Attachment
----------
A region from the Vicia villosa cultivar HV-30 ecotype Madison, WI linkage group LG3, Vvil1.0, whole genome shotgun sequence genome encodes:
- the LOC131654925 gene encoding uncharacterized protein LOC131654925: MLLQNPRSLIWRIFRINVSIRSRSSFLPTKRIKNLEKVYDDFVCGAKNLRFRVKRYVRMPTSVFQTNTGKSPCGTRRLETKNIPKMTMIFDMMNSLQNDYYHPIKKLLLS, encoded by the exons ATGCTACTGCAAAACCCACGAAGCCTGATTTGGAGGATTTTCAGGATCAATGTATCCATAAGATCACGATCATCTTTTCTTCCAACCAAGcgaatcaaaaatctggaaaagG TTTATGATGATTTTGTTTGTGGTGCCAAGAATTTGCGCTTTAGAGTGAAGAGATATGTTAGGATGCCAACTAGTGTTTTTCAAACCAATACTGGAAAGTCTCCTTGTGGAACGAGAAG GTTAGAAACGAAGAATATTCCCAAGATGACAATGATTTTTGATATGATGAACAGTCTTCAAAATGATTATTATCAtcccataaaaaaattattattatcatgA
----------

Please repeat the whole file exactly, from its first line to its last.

A region from the Vicia villosa cultivar HV-30 ecotype Madison, WI linkage group LG3, Vvil1.0, whole genome shotgun sequence genome encodes:
- the LOC131654925 gene encoding uncharacterized protein LOC131654925: MLLQNPRSLIWRIFRINVSIRSRSSFLPTKRIKNLEKVYDDFVCGAKNLRFRVKRYVRMPTSVFQTNTGKSPCGTRRLETKNIPKMTMIFDMMNSLQNDYYHPIKKLLLS, encoded by the exons ATGCTACTGCAAAACCCACGAAGCCTGATTTGGAGGATTTTCAGGATCAATGTATCCATAAGATCACGATCATCTTTTCTTCCAACCAAGcgaatcaaaaatctggaaaagG TTTATGATGATTTTGTTTGTGGTGCCAAGAATTTGCGCTTTAGAGTGAAGAGATATGTTAGGATGCCAACTAGTGTTTTTCAAACCAATACTGGAAAGTCTCCTTGTGGAACGAGAAG GTTAGAAACGAAGAATATTCCCAAGATGACAATGATTTTTGATATGATGAACAGTCTTCAAAATGATTATTATCAtcccataaaaaaattattattatcatgA